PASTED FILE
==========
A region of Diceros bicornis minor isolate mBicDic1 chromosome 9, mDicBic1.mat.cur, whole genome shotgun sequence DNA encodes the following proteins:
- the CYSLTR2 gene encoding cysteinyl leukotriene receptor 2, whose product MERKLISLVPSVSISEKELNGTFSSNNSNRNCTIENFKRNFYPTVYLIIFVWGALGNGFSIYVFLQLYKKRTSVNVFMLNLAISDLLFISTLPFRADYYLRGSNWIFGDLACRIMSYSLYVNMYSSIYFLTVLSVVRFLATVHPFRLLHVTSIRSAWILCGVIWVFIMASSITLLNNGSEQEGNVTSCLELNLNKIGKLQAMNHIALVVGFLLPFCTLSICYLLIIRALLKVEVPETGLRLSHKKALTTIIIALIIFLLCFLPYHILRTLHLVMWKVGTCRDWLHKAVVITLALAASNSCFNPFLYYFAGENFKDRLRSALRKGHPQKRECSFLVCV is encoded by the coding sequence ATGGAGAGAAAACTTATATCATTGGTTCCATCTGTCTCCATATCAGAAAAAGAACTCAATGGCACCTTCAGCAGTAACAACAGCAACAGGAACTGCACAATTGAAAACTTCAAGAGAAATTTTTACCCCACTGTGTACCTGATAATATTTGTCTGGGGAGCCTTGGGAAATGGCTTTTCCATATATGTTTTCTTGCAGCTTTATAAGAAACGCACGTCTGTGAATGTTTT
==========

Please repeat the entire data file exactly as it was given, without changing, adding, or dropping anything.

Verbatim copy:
A region of Diceros bicornis minor isolate mBicDic1 chromosome 9, mDicBic1.mat.cur, whole genome shotgun sequence DNA encodes the following proteins:
- the CYSLTR2 gene encoding cysteinyl leukotriene receptor 2, whose product MERKLISLVPSVSISEKELNGTFSSNNSNRNCTIENFKRNFYPTVYLIIFVWGALGNGFSIYVFLQLYKKRTSVNVFMLNLAISDLLFISTLPFRADYYLRGSNWIFGDLACRIMSYSLYVNMYSSIYFLTVLSVVRFLATVHPFRLLHVTSIRSAWILCGVIWVFIMASSITLLNNGSEQEGNVTSCLELNLNKIGKLQAMNHIALVVGFLLPFCTLSICYLLIIRALLKVEVPETGLRLSHKKALTTIIIALIIFLLCFLPYHILRTLHLVMWKVGTCRDWLHKAVVITLALAASNSCFNPFLYYFAGENFKDRLRSALRKGHPQKRECSFLVCV is encoded by the coding sequence ATGGAGAGAAAACTTATATCATTGGTTCCATCTGTCTCCATATCAGAAAAAGAACTCAATGGCACCTTCAGCAGTAACAACAGCAACAGGAACTGCACAATTGAAAACTTCAAGAGAAATTTTTACCCCACTGTGTACCTGATAATATTTGTCTGGGGAGCCTTGGGAAATGGCTTTTCCATATATGTTTTCTTGCAGCTTTATAAGAAACGCACGTCTGTGAATGTTTT